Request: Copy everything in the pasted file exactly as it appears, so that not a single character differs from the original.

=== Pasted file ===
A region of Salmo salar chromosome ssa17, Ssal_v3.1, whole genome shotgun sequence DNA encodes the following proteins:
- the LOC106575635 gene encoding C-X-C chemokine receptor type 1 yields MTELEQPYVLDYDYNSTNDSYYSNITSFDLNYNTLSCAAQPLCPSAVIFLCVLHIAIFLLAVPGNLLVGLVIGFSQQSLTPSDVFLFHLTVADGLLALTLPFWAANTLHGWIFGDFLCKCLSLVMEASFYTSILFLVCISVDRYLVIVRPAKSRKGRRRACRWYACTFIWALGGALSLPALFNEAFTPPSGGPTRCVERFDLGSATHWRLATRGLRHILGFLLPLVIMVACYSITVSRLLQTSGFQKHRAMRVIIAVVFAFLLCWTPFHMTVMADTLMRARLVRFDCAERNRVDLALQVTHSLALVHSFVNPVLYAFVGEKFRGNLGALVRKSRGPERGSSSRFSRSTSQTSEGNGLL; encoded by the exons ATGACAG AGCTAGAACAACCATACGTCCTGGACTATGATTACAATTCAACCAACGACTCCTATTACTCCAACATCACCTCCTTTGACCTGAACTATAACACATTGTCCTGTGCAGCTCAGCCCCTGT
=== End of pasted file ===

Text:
A region of Salmo salar chromosome ssa17, Ssal_v3.1, whole genome shotgun sequence DNA encodes the following proteins:
- the LOC106575635 gene encoding C-X-C chemokine receptor type 1 yields MTELEQPYVLDYDYNSTNDSYYSNITSFDLNYNTLSCAAQPLCPSAVIFLCVLHIAIFLLAVPGNLLVGLVIGFSQQSLTPSDVFLFHLTVADGLLALTLPFWAANTLHGWIFGDFLCKCLSLVMEASFYTSILFLVCISVDRYLVIVRPAKSRKGRRRACRWYACTFIWALGGALSLPALFNEAFTPPSGGPTRCVERFDLGSATHWRLATRGLRHILGFLLPLVIMVACYSITVSRLLQTSGFQKHRAMRVIIAVVFAFLLCWTPFHMTVMADTLMRARLVRFDCAERNRVDLALQVTHSLALVHSFVNPVLYAFVGEKFRGNLGALVRKSRGPERGSSSRFSRSTSQTSEGNGLL; encoded by the exons ATGACAG AGCTAGAACAACCATACGTCCTGGACTATGATTACAATTCAACCAACGACTCCTATTACTCCAACATCACCTCCTTTGACCTGAACTATAACACATTGTCCTGTGCAGCTCAGCCCCTGT